The recent funding of two podcast companies is eerily reminiscent of the Internet Bubble, when dot-coms were able to pull down huge amounts of venture capital without a clear idea of how they would make money.
It was big news in August when Podshow Inc. of San Francisco snared an $8.85 million Series A investment from the financial team that brought the world Google: Kleiner Perkins Caufield & Byers, Sequoia Capital and Sherpalo Ventures, run by esteemed angel investor Ram Shriram.
It was almost as attention grabbing when, a few days later, San Francisco-based podcasting startup Odeo Inc. announced that it, too, had landed funding. Its backers are Charles River Ventures; Amicus, a small VC firm in San Francisco; and a long list of angel investors that includes Lotus Development Corp. founder Mitch Kapor and Ron Conway, another Google backer. Says Conway, “I have opened my mind to the fact that podcasting can be huge since the use of media on the Web is one of its fastest-growing segments.”
Odeo didn’t announce how much money it had raised, but if it assembled anywhere near the overly rich round for Podshow, its investors may regret it. Podcast companies, it is becoming evident, face an uphill battle to make money.
Consider the facts. First, it isn’t hard to understand why enthusiasm for podcasts is becoming widespread. By signing up for a podcast, a user gets automatic updates of website audio content-like a portion of a radio or TV news program-and can listen to it on an iPod or other mp3 player at his or her convenience.
It’s an undeniably cool technological development. In fact, as the numbers of both people creating interesting new podcasts and radio and TV shows offering podcast versions of their programming grow, radio listening-which is often repetitive and jammed with advertisements-will start to seem increasingly boring.
Adding to the gee-whiz factor of podcasts is their near-zero barrier to entry. Virtually anyone can have his own radio show, and some people are already attracting many thousands of listeners. It’s exciting stuff.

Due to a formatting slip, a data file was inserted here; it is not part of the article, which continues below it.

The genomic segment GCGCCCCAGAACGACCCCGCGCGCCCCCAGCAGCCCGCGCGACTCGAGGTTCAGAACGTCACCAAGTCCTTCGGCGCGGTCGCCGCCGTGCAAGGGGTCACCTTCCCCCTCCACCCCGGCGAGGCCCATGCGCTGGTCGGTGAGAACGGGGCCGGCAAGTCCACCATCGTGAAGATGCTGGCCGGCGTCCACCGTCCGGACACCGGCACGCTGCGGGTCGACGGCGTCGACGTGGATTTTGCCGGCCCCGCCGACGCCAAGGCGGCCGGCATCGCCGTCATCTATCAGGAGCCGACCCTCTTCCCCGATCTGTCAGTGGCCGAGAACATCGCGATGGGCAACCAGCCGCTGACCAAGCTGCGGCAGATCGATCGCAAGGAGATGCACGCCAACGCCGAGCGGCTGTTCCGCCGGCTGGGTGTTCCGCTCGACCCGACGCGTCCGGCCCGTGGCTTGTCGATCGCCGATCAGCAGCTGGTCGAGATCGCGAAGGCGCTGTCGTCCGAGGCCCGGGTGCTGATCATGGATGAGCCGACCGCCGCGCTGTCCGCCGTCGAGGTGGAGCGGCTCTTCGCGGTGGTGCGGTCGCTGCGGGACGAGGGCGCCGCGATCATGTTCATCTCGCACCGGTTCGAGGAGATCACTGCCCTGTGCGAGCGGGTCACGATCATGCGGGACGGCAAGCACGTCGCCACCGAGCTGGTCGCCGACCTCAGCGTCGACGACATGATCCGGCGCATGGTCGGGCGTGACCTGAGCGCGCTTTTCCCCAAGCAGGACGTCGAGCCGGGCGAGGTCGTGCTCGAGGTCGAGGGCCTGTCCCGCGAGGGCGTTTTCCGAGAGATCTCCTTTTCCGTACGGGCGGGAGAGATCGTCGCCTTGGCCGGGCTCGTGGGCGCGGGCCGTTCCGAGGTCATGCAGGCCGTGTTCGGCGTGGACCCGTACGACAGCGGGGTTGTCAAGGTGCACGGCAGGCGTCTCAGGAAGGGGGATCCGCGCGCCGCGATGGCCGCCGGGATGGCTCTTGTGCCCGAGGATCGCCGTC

Unfortunately for the startups and their backers, trouble lies ahead, starting with Apple Computer, which announced around the time of the fundings for Podshow and Odeo that its newest version of iTunes lets customers easily find, subscribe and transfer podcasts to their iPods. For free.
Apple’s involvement is great news for podcast listeners. Before Apple got into mainstream podcasting, management of podcast files was time consuming and aggravating. Listeners had to struggle to find a quality podcast, then download it and sometimes pay for a podcast-management program. No longer. “Before, downloading a podcast was a clumsy process,” says Ray Lane, a Kleiner Perkins general partner who sits on Podshow’s board. “It was very difficult to get through all the steps; iTunes has changed all that.”
Apple’s news is less encouraging to startups that were hoping to attract visitors to podcast directories and services. It means that the growing millions of people who use iTunes to manage their music are staying right where they are.
Lane notes that he got into talks with Podshow “well before Apple became involved. But I was approached through two referrals for two different podcasting companies, and when I get two [referrals] within the same time frame, I look and say, Something is going on.'”
The second problem for podcast startups is that the ad dollars anticipated to transform podcasting into a profitable industry will likely never materialize in a meaningful way.
Take Podshow, which came together in January 2004 and provides podcasters with tools to create, distribute and market their programs.
The company proudly boasts that it manages a podcast directory that features more than 100 categories of podcasts, mostly from individuals. Yet as it evolves, it has traditional media in its sights. “We’re getting inquiries from almost every conceivable outlet: radio, cable, public radio, international [media outlets],” says Podshow CEO Ron Bloom. “We want to be the lightening rod for those providers to explore how to make their content unique in podcasting.”
The plan sounds fine in theory. Apple has given Podshow a platform within iTunes to promote some of its podcasts, and Podshow’s first big client-Sirius Satellite Radio-already repurposes four hours of its programming into podcasts available through Podshow.
But to make money Podshow needs to sandwich in advertisements. Toward that end, the company plans to work with its partners to complement listener experiences rather than compete with them. For example, Podshow is working with Warner Bros. on a podcast ad for “The Inside Man,” director Spike Lee’s newest film, which is set to hit theaters this fall. To create the ad, a Podshow producer shadowed Lee around the film set, describing what he saw, and offered the microphone to Lee whenever he felt like communicating something, all of which is being edited into a preview.